Does the top that Dom Cobb spins at end of the movie eventually fall over?
BEST EXPLANATION: To quickly recap: if his “totem” falls, it means he now exists in reality, reunited with his two kids; if it continues to spin, he’s stuck in limbo, the children nothing more than a construct of his mind.
The Internet is filled with exegetical deconstructions of this scene. One such analysis compares the clothes worn by Cobb’s “real” kids and “memory” kids and notes that they’re played by two sets of actors—subtle “differences” that suggest he’s living in a real world.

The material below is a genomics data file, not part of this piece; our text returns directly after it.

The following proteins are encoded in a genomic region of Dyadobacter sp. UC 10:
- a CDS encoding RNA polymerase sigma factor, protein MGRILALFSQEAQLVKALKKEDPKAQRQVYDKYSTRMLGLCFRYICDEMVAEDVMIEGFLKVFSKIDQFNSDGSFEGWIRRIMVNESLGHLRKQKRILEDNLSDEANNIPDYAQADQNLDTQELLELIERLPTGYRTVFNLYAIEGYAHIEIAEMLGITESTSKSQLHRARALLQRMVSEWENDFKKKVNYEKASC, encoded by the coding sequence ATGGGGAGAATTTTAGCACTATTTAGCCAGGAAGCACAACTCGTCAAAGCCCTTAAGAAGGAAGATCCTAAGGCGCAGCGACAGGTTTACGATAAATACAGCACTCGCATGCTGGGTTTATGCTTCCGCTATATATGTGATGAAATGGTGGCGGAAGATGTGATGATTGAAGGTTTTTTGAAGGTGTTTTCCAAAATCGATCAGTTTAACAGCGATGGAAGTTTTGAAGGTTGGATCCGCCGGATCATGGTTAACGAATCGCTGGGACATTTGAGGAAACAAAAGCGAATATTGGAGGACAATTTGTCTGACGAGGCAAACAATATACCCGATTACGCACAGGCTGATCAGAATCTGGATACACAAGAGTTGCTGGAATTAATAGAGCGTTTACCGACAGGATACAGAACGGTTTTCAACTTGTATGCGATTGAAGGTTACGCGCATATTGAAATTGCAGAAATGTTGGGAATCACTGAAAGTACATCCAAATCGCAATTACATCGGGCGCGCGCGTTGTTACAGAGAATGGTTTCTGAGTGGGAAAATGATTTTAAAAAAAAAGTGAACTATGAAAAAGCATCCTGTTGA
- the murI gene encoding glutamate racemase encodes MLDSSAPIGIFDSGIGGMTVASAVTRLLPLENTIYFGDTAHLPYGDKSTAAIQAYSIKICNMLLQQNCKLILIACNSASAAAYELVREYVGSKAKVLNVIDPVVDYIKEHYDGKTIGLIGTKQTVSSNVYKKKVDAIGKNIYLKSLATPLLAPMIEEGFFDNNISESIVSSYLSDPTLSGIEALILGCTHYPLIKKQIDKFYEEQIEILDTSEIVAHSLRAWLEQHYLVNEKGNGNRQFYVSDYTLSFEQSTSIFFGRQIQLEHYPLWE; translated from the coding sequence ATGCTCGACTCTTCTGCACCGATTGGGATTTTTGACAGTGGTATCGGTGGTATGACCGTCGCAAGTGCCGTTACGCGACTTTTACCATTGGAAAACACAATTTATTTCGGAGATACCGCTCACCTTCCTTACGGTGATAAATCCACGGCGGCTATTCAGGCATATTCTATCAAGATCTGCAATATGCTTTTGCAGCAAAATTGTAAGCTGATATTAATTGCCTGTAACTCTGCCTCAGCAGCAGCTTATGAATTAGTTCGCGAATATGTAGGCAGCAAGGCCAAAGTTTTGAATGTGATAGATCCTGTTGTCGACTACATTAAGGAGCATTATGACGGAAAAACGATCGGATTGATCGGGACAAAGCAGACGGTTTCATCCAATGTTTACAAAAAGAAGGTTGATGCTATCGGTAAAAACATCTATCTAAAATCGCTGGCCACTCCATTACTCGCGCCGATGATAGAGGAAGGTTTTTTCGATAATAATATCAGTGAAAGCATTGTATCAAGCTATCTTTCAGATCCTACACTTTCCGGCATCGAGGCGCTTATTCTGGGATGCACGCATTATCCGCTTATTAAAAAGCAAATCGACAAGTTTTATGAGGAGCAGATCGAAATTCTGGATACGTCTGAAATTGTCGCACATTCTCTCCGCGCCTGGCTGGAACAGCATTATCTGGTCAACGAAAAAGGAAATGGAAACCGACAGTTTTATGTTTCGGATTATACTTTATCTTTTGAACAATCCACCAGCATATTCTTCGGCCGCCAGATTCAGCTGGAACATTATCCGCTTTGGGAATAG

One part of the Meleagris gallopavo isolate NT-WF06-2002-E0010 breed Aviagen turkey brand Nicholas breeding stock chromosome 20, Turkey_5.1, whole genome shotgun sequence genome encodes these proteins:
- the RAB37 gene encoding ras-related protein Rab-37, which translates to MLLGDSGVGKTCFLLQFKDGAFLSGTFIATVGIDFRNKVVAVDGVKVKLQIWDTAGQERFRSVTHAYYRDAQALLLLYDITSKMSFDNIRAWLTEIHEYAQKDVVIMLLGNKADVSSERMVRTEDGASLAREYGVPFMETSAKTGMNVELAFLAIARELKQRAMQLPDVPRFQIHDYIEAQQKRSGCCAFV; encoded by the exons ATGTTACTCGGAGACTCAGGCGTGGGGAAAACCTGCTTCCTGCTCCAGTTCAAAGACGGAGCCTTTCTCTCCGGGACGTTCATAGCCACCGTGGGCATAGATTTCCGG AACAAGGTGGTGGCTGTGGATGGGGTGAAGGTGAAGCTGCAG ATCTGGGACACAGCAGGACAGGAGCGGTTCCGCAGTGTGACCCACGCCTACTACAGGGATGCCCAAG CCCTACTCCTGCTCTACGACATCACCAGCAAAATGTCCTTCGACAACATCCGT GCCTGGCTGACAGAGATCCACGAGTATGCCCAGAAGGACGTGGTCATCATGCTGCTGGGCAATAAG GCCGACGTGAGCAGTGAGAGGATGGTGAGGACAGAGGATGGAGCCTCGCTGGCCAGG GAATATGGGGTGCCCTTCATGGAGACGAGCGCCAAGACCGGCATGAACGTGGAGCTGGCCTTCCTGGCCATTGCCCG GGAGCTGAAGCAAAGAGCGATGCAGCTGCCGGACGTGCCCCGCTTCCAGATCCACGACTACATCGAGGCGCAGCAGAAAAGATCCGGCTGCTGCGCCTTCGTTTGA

Director Christopher Nolan wants to make interpretation difficult—he cuts away from the spinning toy with a maddening finality—even as he goes out of the way to present clues for both outcomes: The top’s odd wobble. A wedding band that’s missing in “real” world scenes. A customs agent who studies Cobb’s face a little too closely. A sly one, that Nolan guy.
But maybe too much emphasis is put on the top. What’s significant at the movie’s end is that Cobb—who we’ve seen constantly “testing” reality—actually walks away from his spinning totem. He may have come to a point that any existence in which he is reunited with his children is reality enough for him.
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